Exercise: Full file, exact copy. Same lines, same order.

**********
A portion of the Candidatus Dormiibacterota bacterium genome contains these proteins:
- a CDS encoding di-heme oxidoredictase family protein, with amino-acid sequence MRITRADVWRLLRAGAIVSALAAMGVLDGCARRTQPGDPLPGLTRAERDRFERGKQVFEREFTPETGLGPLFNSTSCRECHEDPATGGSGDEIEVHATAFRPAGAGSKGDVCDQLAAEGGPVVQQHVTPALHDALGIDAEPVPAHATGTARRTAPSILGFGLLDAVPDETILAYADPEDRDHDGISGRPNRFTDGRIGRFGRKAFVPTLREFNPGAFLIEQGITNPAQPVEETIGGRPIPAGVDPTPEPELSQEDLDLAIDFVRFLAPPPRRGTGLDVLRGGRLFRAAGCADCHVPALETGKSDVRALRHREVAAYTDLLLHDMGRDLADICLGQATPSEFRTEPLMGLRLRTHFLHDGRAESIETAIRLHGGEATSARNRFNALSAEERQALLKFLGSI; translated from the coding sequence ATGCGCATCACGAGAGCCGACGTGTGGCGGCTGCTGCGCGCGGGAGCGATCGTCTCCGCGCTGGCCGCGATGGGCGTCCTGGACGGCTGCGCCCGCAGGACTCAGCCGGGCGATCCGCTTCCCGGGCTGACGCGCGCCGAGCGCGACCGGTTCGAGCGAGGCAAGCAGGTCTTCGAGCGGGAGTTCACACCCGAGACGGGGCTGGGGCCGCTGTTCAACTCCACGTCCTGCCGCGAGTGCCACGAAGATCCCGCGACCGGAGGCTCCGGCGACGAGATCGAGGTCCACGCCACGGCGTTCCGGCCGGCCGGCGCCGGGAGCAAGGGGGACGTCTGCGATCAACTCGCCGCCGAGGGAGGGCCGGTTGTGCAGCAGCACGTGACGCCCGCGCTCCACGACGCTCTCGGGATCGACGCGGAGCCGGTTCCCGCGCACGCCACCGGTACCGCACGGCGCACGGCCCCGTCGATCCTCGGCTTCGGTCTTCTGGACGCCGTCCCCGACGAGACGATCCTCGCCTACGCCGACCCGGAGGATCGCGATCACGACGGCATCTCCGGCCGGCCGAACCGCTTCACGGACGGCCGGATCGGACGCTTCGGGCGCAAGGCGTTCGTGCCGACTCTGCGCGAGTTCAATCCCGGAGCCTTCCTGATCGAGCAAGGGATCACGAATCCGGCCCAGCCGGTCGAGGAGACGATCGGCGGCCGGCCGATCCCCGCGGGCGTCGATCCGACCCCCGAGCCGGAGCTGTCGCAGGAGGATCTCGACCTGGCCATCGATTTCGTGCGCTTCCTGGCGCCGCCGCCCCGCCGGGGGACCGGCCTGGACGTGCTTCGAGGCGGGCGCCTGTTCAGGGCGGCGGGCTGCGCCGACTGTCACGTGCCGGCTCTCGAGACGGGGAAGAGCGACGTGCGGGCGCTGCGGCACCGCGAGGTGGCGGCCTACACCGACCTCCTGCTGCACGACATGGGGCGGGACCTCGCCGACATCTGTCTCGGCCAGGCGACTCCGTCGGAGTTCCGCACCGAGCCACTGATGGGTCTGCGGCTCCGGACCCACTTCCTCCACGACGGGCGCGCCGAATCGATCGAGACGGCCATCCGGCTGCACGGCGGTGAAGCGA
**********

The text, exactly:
A portion of the Candidatus Dormiibacterota bacterium genome contains these proteins:
- a CDS encoding di-heme oxidoredictase family protein, with amino-acid sequence MRITRADVWRLLRAGAIVSALAAMGVLDGCARRTQPGDPLPGLTRAERDRFERGKQVFEREFTPETGLGPLFNSTSCRECHEDPATGGSGDEIEVHATAFRPAGAGSKGDVCDQLAAEGGPVVQQHVTPALHDALGIDAEPVPAHATGTARRTAPSILGFGLLDAVPDETILAYADPEDRDHDGISGRPNRFTDGRIGRFGRKAFVPTLREFNPGAFLIEQGITNPAQPVEETIGGRPIPAGVDPTPEPELSQEDLDLAIDFVRFLAPPPRRGTGLDVLRGGRLFRAAGCADCHVPALETGKSDVRALRHREVAAYTDLLLHDMGRDLADICLGQATPSEFRTEPLMGLRLRTHFLHDGRAESIETAIRLHGGEATSARNRFNALSAEERQALLKFLGSI; translated from the coding sequence ATGCGCATCACGAGAGCCGACGTGTGGCGGCTGCTGCGCGCGGGAGCGATCGTCTCCGCGCTGGCCGCGATGGGCGTCCTGGACGGCTGCGCCCGCAGGACTCAGCCGGGCGATCCGCTTCCCGGGCTGACGCGCGCCGAGCGCGACCGGTTCGAGCGAGGCAAGCAGGTCTTCGAGCGGGAGTTCACACCCGAGACGGGGCTGGGGCCGCTGTTCAACTCCACGTCCTGCCGCGAGTGCCACGAAGATCCCGCGACCGGAGGCTCCGGCGACGAGATCGAGGTCCACGCCACGGCGTTCCGGCCGGCCGGCGCCGGGAGCAAGGGGGACGTCTGCGATCAACTCGCCGCCGAGGGAGGGCCGGTTGTGCAGCAGCACGTGACGCCCGCGCTCCACGACGCTCTCGGGATCGACGCGGAGCCGGTTCCCGCGCACGCCACCGGTACCGCACGGCGCACGGCCCCGTCGATCCTCGGCTTCGGTCTTCTGGACGCCGTCCCCGACGAGACGATCCTCGCCTACGCCGACCCGGAGGATCGCGATCACGACGGCATCTCCGGCCGGCCGAACCGCTTCACGGACGGCCGGATCGGACGCTTCGGGCGCAAGGCGTTCGTGCCGACTCTGCGCGAGTTCAATCCCGGAGCCTTCCTGATCGAGCAAGGGATCACGAATCCGGCCCAGCCGGTCGAGGAGACGATCGGCGGCCGGCCGATCCCCGCGGGCGTCGATCCGACCCCCGAGCCGGAGCTGTCGCAGGAGGATCTCGACCTGGCCATCGATTTCGTGCGCTTCCTGGCGCCGCCGCCCCGCCGGGGGACCGGCCTGGACGTGCTTCGAGGCGGGCGCCTGTTCAGGGCGGCGGGCTGCGCCGACTGTCACGTGCCGGCTCTCGAGACGGGGAAGAGCGACGTGCGGGCGCTGCGGCACCGCGAGGTGGCGGCCTACACCGACCTCCTGCTGCACGACATGGGGCGGGACCTCGCCGACATCTGTCTCGGCCAGGCGACTCCGTCGGAGTTCCGCACCGAGCCACTGATGGGTCTGCGGCTCCGGACCCACTTCCTCCACGACGGGCGCGCCGAATCGATCGAGACGGCCATCCGGCTGCACGGCGGTGAAGCGA